The term "Earth system science" evolved about a decade ago. Scientists working at the United States Geologic Survey (USGS) and NASA coined the phrase to describe the nature of what they were studying: the relationships among the Earth's subsystems and the events that occurred within them. The Earth's four major subsystems, or spheres, include thelithosphere, which contains all of the planet's land;hydrosphere, which contains all of the planet's water and ice;biosphere, which contains all of the planet's living things; andatmosphere, which contains all of the planet's air and weather.
The lithosphere contains all of the cold, hard solid land of the planet's crust (surface), the semi-solid land underneath the crust, and the liquid land near the center of the planet.* The surface of the lithosphere is very uneven. We need the land to farm and to walk on.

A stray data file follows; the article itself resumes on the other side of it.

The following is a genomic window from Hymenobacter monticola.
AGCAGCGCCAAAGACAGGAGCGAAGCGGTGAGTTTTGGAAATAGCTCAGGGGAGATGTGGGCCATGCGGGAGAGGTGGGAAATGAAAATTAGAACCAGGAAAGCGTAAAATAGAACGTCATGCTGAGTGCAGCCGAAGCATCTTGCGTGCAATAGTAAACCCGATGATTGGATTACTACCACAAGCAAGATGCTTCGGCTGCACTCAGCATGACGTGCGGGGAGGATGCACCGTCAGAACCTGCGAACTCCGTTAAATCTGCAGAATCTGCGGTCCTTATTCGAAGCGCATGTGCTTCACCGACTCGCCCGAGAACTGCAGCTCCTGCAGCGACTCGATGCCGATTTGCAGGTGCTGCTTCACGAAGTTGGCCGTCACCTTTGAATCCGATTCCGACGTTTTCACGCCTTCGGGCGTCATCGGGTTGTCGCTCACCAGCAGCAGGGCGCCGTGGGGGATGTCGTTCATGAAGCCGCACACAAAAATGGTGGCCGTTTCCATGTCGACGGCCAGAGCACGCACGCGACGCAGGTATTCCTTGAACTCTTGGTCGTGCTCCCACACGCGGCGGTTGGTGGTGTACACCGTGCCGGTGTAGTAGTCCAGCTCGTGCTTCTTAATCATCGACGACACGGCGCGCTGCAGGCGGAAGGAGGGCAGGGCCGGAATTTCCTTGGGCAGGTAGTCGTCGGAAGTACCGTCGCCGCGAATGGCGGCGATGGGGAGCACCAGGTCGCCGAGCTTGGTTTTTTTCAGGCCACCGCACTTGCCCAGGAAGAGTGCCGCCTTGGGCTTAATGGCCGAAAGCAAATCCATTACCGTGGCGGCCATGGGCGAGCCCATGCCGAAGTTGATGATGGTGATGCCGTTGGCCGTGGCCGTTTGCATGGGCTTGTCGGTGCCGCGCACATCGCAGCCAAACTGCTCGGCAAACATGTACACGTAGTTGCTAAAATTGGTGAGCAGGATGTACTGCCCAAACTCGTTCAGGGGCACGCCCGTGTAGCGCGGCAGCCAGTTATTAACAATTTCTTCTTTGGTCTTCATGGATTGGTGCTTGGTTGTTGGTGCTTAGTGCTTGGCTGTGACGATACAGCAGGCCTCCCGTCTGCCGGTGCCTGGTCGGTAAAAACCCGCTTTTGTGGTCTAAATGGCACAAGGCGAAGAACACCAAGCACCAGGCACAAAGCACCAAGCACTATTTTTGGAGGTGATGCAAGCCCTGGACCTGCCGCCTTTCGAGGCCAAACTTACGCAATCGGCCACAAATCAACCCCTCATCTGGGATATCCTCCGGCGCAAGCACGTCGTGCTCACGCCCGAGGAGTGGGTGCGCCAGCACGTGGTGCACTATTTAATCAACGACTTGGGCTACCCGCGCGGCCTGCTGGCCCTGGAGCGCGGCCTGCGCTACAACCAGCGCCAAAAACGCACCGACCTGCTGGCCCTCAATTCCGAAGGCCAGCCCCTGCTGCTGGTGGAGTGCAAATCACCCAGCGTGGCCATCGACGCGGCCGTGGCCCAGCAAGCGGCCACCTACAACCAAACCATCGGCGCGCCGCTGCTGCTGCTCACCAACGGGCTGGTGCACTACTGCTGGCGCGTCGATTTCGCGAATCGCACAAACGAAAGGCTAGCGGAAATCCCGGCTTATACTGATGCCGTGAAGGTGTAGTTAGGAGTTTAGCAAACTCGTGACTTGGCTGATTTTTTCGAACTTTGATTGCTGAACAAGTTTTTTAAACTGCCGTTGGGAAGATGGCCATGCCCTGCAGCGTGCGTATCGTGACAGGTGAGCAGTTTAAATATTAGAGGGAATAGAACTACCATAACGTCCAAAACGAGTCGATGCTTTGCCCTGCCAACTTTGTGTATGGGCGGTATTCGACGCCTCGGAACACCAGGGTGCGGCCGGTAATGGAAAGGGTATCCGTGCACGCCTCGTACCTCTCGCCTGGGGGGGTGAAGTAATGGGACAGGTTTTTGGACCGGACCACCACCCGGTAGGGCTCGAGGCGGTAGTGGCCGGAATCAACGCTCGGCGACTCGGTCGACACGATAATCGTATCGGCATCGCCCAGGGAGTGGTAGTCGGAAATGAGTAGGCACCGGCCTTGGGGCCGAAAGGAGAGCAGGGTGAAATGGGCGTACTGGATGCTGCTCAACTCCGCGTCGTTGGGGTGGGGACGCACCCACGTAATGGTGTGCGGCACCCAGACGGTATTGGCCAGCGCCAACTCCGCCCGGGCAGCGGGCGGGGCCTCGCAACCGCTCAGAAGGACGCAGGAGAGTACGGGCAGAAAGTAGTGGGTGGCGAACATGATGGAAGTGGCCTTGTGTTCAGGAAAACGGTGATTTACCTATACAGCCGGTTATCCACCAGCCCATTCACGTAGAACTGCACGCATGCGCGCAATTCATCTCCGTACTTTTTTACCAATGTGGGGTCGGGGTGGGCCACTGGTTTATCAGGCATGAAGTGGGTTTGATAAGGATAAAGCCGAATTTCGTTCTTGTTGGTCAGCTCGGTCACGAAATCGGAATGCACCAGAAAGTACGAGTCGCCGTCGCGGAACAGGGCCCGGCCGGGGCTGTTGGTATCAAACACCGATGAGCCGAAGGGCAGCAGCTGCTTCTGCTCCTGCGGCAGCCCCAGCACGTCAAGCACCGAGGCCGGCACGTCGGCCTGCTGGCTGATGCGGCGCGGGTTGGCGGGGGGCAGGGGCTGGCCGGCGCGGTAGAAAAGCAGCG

The biosphere contains all the planet's living things. This sphere includes all of the microorganisms, plants, and animals of Earth.
Within the biosphere, living things form ecological communities based on the physical surroundings of an area. These communities are referred to as biomes. Deserts, grasslands, and tropical rainforests are three of the many types of biomes that exist within the biosphere. Without the biosphere we would have no lifeIt is impossible to detect from space each individual organism within the biosphere. However, biomes can be seen from space.
The hydrosphere contains all the solid, liquid, and gaseous water of the planet. It ranges from 10 to 20 kilometers in thickness. The hydrosphere extends from Earth's surface downward several kilometers into the lithosphere and upward about 12 kilometers into the atmosphere. Without the hydrosphere we would have no water.
A small portion of the water in the hydrosphere is fresh (non-salty). This water flows as precipitation from the atmosphere down to Earth's surface...